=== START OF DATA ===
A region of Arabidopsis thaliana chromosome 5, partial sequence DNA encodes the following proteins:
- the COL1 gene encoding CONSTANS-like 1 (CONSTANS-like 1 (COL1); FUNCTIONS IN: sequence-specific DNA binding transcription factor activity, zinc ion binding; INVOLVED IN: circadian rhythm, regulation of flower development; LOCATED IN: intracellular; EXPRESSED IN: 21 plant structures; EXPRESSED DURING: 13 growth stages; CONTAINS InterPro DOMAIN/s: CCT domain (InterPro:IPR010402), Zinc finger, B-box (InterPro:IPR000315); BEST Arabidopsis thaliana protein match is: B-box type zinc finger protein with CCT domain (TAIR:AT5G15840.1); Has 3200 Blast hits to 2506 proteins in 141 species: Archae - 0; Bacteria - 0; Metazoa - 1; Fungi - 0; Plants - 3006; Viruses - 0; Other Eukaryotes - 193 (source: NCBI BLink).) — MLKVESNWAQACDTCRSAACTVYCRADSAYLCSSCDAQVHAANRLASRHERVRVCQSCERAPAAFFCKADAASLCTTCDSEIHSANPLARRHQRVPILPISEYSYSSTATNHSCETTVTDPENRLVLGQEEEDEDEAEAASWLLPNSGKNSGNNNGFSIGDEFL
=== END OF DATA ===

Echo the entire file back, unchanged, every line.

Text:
A region of Arabidopsis thaliana chromosome 5, partial sequence DNA encodes the following proteins:
- the COL1 gene encoding CONSTANS-like 1 (CONSTANS-like 1 (COL1); FUNCTIONS IN: sequence-specific DNA binding transcription factor activity, zinc ion binding; INVOLVED IN: circadian rhythm, regulation of flower development; LOCATED IN: intracellular; EXPRESSED IN: 21 plant structures; EXPRESSED DURING: 13 growth stages; CONTAINS InterPro DOMAIN/s: CCT domain (InterPro:IPR010402), Zinc finger, B-box (InterPro:IPR000315); BEST Arabidopsis thaliana protein match is: B-box type zinc finger protein with CCT domain (TAIR:AT5G15840.1); Has 3200 Blast hits to 2506 proteins in 141 species: Archae - 0; Bacteria - 0; Metazoa - 1; Fungi - 0; Plants - 3006; Viruses - 0; Other Eukaryotes - 193 (source: NCBI BLink).) — MLKVESNWAQACDTCRSAACTVYCRADSAYLCSSCDAQVHAANRLASRHERVRVCQSCERAPAAFFCKADAASLCTTCDSEIHSANPLARRHQRVPILPISEYSYSSTATNHSCETTVTDPENRLVLGQEEEDEDEAEAASWLLPNSGKNSGNNNGFSIGDEFL